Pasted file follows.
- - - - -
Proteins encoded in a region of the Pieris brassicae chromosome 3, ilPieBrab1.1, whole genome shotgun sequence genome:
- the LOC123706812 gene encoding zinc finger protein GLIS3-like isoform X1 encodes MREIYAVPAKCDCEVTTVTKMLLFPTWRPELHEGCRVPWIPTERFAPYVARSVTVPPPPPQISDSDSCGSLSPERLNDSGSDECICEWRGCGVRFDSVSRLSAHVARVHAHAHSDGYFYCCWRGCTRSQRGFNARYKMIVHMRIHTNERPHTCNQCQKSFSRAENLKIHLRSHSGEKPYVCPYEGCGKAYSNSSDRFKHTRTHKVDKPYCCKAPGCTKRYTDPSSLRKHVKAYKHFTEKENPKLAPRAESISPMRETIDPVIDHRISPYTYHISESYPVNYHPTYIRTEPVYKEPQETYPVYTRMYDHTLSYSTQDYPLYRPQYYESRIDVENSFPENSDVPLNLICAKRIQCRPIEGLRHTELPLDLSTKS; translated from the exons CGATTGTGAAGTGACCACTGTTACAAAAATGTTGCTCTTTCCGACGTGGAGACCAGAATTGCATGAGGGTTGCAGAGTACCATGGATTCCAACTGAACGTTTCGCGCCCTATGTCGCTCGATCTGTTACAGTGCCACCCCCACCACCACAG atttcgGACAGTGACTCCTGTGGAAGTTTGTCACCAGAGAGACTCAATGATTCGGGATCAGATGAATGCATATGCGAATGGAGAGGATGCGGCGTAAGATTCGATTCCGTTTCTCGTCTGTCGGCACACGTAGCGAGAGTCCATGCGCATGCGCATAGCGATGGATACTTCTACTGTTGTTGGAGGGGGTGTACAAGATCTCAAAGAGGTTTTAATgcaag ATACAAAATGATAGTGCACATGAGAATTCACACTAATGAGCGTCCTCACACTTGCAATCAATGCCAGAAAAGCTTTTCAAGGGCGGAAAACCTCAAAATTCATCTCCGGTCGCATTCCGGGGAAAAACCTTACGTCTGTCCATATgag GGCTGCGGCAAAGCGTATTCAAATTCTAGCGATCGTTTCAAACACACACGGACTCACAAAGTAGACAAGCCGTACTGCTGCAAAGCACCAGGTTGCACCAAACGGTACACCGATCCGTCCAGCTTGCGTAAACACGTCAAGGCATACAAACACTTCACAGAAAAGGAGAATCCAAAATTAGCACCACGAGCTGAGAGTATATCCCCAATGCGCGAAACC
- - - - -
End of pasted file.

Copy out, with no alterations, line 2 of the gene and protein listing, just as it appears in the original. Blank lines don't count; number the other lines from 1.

- the LOC123706812 gene encoding zinc finger protein GLIS3-like isoform X1 encodes MREIYAVPAKCDCEVTTVTKMLLFPTWRPELHEGCRVPWIPTERFAPYVARSVTVPPPPPQISDSDSCGSLSPERLNDSGSDECICEWRGCGVRFDSVSRLSAHVARVHAHAHSDGYFYCCWRGCTRSQRGFNARYKMIVHMRIHTNERPHTCNQCQKSFSRAENLKIHLRSHSGEKPYVCPYEGCGKAYSNSSDRFKHTRTHKVDKPYCCKAPGCTKRYTDPSSLRKHVKAYKHFTEKENPKLAPRAESISPMRETIDPVIDHRISPYTYHISESYPVNYHPTYIRTEPVYKEPQETYPVYTRMYDHTLSYSTQDYPLYRPQYYESRIDVENSFPENSDVPLNLICAKRIQCRPIEGLRHTELPLDLSTKS; translated from the exons CGATTGTGAAGTGACCACTGTTACAAAAATGTTGCTCTTTCCGACGTGGAGACCAGAATTGCATGAGGGTTGCAGAGTACCATGGATTCCAACTGAACGTTTCGCGCCCTATGTCGCTCGATCTGTTACAGTGCCACCCCCACCACCACAG atttcgGACAGTGACTCCTGTGGAAGTTTGTCACCAGAGAGACTCAATGATTCGGGATCAGATGAATGCATATGCGAATGGAGAGGATGCGGCGTAAGATTCGATTCCGTTTCTCGTCTGTCGGCACACGTAGCGAGAGTCCATGCGCATGCGCATAGCGATGGATACTTCTACTGTTGTTGGAGGGGGTGTACAAGATCTCAAAGAGGTTTTAATgcaag ATACAAAATGATAGTGCACATGAGAATTCACACTAATGAGCGTCCTCACACTTGCAATCAATGCCAGAAAAGCTTTTCAAGGGCGGAAAACCTCAAAATTCATCTCCGGTCGCATTCCGGGGAAAAACCTTACGTCTGTCCATATgag GGCTGCGGCAAAGCGTATTCAAATTCTAGCGATCGTTTCAAACACACACGGACTCACAAAGTAGACAAGCCGTACTGCTGCAAAGCACCAGGTTGCACCAAACGGTACACCGATCCGTCCAGCTTGCGTAAACACGTCAAGGCATACAAACACTTCACAGAAAAGGAGAATCCAAAATTAGCACCACGAGCTGAGAGTATATCCCCAATGCGCGAAACC